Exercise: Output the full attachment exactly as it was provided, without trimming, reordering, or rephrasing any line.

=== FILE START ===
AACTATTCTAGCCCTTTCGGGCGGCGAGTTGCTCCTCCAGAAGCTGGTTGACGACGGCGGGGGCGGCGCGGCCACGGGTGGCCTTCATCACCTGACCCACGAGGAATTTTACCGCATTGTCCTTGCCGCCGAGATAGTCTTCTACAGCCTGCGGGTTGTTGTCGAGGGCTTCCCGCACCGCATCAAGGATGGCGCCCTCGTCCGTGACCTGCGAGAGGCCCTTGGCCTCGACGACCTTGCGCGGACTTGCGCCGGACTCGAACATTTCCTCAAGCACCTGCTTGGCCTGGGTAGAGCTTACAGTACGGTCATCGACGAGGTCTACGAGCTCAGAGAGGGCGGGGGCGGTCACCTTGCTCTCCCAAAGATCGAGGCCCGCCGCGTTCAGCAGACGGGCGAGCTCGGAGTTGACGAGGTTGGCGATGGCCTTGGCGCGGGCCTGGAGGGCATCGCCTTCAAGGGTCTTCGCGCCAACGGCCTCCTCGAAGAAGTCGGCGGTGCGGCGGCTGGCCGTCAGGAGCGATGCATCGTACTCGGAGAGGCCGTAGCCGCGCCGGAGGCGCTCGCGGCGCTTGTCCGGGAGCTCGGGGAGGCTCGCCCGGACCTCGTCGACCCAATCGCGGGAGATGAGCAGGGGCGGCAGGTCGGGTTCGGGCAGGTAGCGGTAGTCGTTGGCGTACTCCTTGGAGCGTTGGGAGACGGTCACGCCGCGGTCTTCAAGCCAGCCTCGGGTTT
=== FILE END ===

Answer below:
AACTATTCTAGCCCTTTCGGGCGGCGAGTTGCTCCTCCAGAAGCTGGTTGACGACGGCGGGGGCGGCGCGGCCACGGGTGGCCTTCATCACCTGACCCACGAGGAATTTTACCGCATTGTCCTTGCCGCCGAGATAGTCTTCTACAGCCTGCGGGTTGTTGTCGAGGGCTTCCCGCACCGCATCAAGGATGGCGCCCTCGTCCGTGACCTGCGAGAGGCCCTTGGCCTCGACGACCTTGCGCGGACTTGCGCCGGACTCGAACATTTCCTCAAGCACCTGCTTGGCCTGGGTAGAGCTTACAGTACGGTCATCGACGAGGTCTACGAGCTCAGAGAGGGCGGGGGCGGTCACCTTGCTCTCCCAAAGATCGAGGCCCGCCGCGTTCAGCAGACGGGCGAGCTCGGAGTTGACGAGGTTGGCGATGGCCTTGGCGCGGGCCTGGAGGGCATCGCCTTCAAGGGTCTTCGCGCCAACGGCCTCCTCGAAGAAGTCGGCGGTGCGGCGGCTGGCCGTCAGGAGCGATGCATCGTACTCGGAGAGGCCGTAGCCGCGCCGGAGGCGCTCGCGGCGCTTGTCCGGGAGCTCGGGGAGGCTCGCCCGGACCTCGTCGACCCAATCGCGGGAGATGAGCAGGGGCGGCAGGTCGGGTTCGGGCAGGTAGCGGTAGTCGTTGGCGTACTCCTTGGAGCGTTGGGAGACGGTCACGCCGCGGTCTTCAAGCCAGCCTCGGGTTT